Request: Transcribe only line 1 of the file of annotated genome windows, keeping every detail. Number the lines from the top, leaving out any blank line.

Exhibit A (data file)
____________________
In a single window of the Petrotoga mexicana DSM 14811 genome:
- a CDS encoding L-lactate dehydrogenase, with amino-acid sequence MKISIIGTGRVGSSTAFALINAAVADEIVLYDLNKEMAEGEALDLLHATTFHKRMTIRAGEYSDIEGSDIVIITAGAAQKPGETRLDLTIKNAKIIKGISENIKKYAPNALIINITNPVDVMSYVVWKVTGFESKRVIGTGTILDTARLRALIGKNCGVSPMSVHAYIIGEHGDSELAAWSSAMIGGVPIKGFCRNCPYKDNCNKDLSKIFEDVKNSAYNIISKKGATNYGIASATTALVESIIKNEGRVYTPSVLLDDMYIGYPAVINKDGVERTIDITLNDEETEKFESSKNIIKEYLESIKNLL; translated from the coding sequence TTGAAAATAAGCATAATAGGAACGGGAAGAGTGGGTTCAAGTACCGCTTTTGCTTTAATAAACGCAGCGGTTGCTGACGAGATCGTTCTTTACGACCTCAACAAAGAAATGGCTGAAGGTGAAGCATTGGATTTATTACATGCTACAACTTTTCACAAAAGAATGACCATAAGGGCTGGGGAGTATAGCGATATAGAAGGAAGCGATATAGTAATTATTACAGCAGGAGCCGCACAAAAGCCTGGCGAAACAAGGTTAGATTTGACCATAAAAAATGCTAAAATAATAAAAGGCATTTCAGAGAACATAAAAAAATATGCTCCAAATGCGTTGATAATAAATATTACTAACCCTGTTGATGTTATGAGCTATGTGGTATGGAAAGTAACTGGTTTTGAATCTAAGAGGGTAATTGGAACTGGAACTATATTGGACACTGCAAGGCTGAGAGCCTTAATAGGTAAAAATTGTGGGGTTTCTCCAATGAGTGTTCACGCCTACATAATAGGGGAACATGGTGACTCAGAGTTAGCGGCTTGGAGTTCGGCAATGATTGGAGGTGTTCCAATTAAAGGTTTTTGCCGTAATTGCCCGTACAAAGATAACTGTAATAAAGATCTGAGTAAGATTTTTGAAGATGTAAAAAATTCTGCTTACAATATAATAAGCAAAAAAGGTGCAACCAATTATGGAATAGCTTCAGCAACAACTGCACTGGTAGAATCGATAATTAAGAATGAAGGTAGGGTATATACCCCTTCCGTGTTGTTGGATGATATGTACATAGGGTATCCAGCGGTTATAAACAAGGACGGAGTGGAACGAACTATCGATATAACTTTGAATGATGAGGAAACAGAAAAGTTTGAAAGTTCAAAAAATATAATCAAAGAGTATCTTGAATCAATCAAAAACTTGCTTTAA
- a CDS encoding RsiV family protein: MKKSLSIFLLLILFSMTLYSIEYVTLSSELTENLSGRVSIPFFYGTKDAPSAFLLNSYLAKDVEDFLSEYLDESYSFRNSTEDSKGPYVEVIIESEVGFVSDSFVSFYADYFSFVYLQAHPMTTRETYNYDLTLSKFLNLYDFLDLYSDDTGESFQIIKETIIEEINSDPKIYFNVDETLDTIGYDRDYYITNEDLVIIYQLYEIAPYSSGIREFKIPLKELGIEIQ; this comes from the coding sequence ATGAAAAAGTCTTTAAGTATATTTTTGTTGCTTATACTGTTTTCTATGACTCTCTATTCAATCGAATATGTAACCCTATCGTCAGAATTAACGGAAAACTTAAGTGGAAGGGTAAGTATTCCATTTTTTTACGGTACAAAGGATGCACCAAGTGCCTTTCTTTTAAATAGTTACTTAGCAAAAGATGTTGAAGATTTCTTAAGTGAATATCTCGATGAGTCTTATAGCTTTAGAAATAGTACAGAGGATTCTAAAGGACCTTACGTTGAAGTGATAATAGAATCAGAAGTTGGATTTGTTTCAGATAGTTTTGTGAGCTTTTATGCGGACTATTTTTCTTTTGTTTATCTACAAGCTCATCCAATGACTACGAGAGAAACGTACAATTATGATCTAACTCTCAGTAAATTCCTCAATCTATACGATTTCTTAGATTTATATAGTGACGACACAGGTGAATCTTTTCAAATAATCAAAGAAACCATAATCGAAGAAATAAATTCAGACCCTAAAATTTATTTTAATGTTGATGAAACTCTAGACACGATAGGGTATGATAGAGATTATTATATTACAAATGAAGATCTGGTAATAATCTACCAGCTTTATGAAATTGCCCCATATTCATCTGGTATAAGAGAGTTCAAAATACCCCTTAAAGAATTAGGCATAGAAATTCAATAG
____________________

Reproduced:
In a single window of the Petrotoga mexicana DSM 14811 genome: